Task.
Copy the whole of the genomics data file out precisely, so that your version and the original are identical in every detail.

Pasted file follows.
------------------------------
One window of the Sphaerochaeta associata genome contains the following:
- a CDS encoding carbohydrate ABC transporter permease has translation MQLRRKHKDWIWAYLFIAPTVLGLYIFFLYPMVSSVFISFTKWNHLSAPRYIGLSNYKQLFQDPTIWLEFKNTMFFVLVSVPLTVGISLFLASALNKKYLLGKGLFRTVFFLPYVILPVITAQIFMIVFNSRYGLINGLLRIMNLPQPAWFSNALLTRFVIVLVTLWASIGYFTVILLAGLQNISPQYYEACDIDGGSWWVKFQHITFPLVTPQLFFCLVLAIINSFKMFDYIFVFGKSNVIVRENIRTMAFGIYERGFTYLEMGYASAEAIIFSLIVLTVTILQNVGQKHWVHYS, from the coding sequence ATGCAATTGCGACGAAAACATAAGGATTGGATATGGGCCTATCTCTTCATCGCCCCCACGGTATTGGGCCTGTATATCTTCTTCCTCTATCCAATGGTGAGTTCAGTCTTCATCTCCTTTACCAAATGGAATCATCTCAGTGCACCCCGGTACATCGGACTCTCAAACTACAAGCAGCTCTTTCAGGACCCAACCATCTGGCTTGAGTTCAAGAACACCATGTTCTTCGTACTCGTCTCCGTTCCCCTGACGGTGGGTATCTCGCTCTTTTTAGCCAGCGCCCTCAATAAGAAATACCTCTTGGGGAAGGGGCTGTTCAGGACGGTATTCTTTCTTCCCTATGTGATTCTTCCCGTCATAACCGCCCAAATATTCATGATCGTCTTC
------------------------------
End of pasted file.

One window of the Sphaerochaeta associata genome contains the following:
- a CDS encoding carbohydrate ABC transporter permease has translation MQLRRKHKDWIWAYLFIAPTVLGLYIFFLYPMVSSVFISFTKWNHLSAPRYIGLSNYKQLFQDPTIWLEFKNTMFFVLVSVPLTVGISLFLASALNKKYLLGKGLFRTVFFLPYVILPVITAQIFMIVFNSRYGLINGLLRIMNLPQPAWFSNALLTRFVIVLVTLWASIGYFTVILLAGLQNISPQYYEACDIDGGSWWVKFQHITFPLVTPQLFFCLVLAIINSFKMFDYIFVFGKSNVIVRENIRTMAFGIYERGFTYLEMGYASAEAIIFSLIVLTVTILQNVGQKHWVHYS, from the coding sequence ATGCAATTGCGACGAAAACATAAGGATTGGATATGGGCCTATCTCTTCATCGCCCCCACGGTATTGGGCCTGTATATCTTCTTCCTCTATCCAATGGTGAGTTCAGTCTTCATCTCCTTTACCAAATGGAATCATCTCAGTGCACCCCGGTACATCGGACTCTCAAACTACAAGCAGCTCTTTCAGGACCCAACCATCTGGCTTGAGTTCAAGAACACCATGTTCTTCGTACTCGTCTCCGTTCCCCTGACGGTGGGTATCTCGCTCTTTTTAGCCAGCGCCCTCAATAAGAAATACCTCTTGGGGAAGGGGCTGTTCAGGACGGTATTCTTTCTTCCCTATGTGATTCTTCCCGTCATAACCGCCCAAATATTCATGATCGTCTTC